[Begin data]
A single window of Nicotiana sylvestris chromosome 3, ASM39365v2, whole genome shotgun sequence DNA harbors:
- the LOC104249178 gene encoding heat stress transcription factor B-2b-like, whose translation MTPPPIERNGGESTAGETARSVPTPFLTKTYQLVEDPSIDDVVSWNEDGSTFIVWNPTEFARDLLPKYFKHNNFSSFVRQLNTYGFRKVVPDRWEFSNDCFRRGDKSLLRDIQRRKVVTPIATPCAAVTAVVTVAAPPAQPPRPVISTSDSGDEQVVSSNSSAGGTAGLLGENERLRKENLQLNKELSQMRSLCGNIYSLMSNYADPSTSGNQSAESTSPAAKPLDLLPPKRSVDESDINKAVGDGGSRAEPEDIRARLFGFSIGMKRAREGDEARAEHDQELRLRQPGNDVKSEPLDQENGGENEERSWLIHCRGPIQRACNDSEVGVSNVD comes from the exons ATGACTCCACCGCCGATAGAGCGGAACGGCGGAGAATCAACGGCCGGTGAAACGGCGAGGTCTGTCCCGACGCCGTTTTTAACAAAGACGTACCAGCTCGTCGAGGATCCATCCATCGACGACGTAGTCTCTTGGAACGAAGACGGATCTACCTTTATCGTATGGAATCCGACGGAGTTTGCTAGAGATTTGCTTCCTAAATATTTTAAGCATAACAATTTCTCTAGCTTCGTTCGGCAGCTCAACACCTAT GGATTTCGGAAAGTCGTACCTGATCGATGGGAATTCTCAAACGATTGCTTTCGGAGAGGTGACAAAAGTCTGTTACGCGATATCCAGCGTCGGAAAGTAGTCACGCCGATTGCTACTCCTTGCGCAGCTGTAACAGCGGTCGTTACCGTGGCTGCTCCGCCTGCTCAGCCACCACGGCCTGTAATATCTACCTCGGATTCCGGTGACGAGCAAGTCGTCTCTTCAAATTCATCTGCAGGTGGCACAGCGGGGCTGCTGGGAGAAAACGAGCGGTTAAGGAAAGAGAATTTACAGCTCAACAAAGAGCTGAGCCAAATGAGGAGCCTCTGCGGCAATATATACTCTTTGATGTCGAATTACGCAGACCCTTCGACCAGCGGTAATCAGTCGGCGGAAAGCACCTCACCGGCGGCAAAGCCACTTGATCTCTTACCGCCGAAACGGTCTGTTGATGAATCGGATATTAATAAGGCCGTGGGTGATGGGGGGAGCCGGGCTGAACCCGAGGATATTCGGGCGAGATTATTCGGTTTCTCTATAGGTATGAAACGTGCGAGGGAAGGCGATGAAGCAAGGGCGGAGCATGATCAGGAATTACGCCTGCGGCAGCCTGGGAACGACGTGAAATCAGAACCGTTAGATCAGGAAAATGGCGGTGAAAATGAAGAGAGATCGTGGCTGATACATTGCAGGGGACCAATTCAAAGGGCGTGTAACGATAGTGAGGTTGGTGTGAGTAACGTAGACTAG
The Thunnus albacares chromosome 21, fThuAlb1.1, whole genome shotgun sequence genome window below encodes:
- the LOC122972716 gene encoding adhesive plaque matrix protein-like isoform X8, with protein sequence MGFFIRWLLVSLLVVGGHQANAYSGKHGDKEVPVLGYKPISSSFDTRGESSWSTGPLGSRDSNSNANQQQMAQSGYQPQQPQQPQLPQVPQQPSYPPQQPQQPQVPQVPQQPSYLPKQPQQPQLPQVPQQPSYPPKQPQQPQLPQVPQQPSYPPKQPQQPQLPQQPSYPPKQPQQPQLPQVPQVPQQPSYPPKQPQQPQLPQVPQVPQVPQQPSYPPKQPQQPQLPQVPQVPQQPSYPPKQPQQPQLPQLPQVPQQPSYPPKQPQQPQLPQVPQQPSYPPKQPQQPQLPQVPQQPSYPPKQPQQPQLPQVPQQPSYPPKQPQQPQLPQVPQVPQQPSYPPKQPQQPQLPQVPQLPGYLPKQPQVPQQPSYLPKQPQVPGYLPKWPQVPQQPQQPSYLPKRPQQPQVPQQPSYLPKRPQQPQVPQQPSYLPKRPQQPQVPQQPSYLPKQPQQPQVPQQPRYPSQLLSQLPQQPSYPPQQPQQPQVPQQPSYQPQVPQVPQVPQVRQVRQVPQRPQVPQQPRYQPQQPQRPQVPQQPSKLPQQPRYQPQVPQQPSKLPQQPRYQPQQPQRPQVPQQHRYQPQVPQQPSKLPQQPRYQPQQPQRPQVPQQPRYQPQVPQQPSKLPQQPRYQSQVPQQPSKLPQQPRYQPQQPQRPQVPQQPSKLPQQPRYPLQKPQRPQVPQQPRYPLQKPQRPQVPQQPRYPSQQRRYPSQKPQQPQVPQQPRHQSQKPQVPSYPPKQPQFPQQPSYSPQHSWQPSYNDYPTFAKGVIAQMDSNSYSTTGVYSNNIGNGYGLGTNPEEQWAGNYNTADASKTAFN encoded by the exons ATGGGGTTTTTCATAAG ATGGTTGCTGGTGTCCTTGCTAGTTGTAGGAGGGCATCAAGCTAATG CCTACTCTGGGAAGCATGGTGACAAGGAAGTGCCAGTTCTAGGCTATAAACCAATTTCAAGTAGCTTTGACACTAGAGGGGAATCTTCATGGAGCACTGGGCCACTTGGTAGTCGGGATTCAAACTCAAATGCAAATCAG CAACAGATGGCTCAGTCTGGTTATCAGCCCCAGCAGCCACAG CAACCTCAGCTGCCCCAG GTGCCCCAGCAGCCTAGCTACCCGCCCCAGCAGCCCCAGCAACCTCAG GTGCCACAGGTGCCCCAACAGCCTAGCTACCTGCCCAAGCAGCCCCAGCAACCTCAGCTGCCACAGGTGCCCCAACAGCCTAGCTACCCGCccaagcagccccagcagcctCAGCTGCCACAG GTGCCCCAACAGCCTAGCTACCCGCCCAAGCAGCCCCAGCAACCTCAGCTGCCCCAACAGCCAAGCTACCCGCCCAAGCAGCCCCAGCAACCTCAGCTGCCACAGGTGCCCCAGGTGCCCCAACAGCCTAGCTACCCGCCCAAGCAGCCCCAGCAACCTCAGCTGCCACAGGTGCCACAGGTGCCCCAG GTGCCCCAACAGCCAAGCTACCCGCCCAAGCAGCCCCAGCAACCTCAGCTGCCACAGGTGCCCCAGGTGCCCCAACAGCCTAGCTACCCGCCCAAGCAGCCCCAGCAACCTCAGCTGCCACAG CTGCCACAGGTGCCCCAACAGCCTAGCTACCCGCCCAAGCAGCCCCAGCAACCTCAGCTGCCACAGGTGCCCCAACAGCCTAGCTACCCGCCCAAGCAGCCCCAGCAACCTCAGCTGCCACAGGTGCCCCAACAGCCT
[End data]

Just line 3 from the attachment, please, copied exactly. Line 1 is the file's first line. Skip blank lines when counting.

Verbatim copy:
The Thunnus albacares chromosome 21, fThuAlb1.1, whole genome shotgun sequence genome window below encodes: